Boris Becker has never been the shy and retiring type, and the former world number 1 can always be counted upon to offer his, occasionally unflattering, opinions and commentary on the players who make up the best in the world today. He’s not always so blunt, however, as his recent labelling of the Swiss tennis ace Roger Federer as the “guy who changed tennis” goes to show.
Yes, it seems that fan favourite Federer is also impressing his fellow tennis players, even a player with as successful a career as Boris Becker. Crediting the current third best player in the world as the man who’s done more than anyone to change the game of tennis with his “beauty, technique, coordination and footwork”, it seems that Becker agrees with the common-held belief that Federer (along with long-term rival Nadal) has truly defined men’s professional tennis throughout his career.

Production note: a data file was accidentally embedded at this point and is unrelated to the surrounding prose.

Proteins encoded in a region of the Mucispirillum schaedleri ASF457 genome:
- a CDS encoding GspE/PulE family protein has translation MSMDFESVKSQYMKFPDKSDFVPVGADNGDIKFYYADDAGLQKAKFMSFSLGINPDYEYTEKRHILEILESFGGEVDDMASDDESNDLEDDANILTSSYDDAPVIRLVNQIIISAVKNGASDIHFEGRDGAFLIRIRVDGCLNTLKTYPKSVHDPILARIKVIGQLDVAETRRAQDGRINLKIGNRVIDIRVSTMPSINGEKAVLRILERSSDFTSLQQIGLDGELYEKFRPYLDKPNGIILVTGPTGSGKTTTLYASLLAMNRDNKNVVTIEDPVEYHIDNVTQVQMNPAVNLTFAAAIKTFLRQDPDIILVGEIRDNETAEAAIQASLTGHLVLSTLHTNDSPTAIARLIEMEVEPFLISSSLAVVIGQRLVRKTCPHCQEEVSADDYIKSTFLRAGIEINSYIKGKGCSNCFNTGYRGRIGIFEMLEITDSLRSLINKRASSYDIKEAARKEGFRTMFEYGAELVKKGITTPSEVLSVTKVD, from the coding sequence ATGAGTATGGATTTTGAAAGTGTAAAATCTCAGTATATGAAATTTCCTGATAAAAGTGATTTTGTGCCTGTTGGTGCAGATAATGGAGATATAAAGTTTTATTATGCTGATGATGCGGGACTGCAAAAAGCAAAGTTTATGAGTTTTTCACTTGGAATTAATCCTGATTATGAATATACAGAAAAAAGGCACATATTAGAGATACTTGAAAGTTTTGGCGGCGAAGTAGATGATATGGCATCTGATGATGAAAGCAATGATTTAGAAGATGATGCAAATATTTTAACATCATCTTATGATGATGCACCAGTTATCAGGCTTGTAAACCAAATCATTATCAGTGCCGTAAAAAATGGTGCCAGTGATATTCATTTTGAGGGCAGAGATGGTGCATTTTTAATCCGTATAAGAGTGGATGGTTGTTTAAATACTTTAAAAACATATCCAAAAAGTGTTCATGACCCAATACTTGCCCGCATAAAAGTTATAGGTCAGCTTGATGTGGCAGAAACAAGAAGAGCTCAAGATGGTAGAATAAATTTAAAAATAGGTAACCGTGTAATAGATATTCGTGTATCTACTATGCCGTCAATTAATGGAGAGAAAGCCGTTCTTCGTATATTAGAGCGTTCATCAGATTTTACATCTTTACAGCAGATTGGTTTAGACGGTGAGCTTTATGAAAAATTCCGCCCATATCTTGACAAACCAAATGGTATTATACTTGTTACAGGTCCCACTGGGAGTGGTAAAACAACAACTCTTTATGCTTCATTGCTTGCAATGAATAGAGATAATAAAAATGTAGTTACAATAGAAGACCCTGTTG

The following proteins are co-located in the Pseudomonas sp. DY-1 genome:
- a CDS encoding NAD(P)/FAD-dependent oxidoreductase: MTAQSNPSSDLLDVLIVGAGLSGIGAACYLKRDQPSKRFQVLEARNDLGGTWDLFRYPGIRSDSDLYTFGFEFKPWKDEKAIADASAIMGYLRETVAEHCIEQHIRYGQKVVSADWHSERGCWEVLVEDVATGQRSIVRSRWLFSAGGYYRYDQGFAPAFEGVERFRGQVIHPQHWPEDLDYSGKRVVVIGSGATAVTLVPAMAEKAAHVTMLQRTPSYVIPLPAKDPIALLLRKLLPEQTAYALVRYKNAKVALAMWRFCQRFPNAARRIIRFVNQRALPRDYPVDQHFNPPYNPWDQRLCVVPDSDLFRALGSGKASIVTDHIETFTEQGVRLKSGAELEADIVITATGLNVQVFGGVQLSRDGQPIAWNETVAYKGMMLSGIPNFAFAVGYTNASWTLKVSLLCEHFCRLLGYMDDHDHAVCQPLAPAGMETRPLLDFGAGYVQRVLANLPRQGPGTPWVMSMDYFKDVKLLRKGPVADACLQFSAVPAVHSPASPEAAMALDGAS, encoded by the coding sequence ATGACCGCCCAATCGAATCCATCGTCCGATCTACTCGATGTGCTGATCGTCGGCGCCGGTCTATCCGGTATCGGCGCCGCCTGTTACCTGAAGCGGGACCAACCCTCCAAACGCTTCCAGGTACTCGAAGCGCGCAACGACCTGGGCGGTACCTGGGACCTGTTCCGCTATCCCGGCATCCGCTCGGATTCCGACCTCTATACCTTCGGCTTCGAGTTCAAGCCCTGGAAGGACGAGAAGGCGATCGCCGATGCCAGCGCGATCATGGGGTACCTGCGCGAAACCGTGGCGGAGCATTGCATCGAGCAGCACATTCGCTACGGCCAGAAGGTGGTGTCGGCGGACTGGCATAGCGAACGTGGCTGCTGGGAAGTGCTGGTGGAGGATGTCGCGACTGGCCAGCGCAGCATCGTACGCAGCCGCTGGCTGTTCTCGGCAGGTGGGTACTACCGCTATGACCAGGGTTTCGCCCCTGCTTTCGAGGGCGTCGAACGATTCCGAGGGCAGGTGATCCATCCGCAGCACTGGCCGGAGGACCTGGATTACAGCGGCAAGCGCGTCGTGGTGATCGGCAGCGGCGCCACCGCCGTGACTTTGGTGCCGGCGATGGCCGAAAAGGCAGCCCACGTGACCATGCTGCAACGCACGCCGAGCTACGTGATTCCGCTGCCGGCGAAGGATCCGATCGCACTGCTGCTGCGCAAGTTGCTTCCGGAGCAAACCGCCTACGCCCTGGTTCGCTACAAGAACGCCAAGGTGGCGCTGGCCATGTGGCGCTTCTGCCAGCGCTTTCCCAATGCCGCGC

Although Federer and Nadal share a total of 26 Grand Slam singles titles between them, it is the Swiss maestro who has really made the biggest impression on the man with 49 singles career titles to his name, despite Nadal’s greater athleticism and clay-court dominance. Having carefully watched the two players grow over the past decade, Becker was initially less impressed with the raw Spaniard when he first started out as a young teenager stating that “his serve was rubbish. It was defensive, not a weapon. His technique was bad.”
Becker was just 17 when he won his first Wimbledon tournament in 1985, and is the first to admit his biggest flaws – namely his inability to contain his emotional outbursts when on-court. The six-time Grand Slam winner is keen that today’s younger players look at the top players to learn lessons from both their technique and the way that they contain and control themselves during those all important championship matches.